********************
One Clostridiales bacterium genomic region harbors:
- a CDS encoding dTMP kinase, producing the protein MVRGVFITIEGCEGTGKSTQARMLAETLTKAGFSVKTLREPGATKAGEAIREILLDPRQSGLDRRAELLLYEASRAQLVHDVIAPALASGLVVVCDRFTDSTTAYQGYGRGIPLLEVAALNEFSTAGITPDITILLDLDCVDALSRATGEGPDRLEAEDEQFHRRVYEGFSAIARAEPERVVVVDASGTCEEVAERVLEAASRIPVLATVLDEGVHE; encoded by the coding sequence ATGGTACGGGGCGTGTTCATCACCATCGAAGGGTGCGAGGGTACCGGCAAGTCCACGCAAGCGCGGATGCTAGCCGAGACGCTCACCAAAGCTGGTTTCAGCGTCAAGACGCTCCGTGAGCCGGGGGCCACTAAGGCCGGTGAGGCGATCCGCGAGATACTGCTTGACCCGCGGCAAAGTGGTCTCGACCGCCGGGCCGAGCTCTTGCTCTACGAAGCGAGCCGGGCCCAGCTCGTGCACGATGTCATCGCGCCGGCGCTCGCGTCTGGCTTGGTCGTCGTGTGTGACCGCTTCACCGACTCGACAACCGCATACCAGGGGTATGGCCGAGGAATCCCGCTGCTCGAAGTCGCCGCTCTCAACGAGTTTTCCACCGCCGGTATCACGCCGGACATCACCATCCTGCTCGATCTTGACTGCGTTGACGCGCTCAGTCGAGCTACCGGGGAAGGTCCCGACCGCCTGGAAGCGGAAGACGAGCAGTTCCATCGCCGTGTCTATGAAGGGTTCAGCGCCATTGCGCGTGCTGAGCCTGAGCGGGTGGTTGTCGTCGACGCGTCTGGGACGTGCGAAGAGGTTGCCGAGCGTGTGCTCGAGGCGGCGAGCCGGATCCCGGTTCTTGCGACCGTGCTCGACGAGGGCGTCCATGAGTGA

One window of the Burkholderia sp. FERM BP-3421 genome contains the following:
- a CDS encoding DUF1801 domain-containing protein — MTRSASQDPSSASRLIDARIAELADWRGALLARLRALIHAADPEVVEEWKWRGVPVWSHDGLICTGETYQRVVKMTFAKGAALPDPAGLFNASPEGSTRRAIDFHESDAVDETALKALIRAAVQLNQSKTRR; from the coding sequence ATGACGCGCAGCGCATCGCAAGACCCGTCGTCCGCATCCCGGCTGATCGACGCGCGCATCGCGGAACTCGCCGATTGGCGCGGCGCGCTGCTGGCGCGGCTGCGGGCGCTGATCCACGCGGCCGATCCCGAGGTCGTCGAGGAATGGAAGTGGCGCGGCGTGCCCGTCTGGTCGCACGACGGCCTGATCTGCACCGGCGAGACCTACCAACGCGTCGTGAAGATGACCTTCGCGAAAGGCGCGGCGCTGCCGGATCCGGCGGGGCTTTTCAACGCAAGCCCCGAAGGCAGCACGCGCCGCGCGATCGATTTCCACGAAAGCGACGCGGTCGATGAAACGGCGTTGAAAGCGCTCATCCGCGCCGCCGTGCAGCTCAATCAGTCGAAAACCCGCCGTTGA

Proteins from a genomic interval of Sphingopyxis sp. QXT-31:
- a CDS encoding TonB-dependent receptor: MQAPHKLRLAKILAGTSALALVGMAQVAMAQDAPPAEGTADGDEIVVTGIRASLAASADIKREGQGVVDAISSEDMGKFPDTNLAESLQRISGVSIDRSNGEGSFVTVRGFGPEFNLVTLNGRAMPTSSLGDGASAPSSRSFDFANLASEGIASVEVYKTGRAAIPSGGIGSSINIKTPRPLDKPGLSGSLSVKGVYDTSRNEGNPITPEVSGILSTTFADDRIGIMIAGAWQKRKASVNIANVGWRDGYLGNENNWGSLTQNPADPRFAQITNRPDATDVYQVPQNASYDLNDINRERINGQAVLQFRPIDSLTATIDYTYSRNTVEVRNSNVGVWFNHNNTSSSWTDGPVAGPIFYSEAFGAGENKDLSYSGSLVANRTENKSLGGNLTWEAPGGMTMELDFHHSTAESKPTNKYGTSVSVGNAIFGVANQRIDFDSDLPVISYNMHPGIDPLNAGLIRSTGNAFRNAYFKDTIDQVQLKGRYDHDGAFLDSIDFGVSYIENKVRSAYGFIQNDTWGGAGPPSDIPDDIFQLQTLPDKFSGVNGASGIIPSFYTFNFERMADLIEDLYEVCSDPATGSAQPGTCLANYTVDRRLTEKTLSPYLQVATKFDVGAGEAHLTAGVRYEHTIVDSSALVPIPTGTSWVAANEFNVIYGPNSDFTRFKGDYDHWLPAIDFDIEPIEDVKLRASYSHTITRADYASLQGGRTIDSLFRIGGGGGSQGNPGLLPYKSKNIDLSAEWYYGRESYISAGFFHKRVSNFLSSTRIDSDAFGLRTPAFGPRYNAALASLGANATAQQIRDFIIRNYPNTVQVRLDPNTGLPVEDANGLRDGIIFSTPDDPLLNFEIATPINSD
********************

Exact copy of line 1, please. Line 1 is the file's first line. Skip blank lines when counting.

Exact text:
One Clostridiales bacterium genomic region harbors: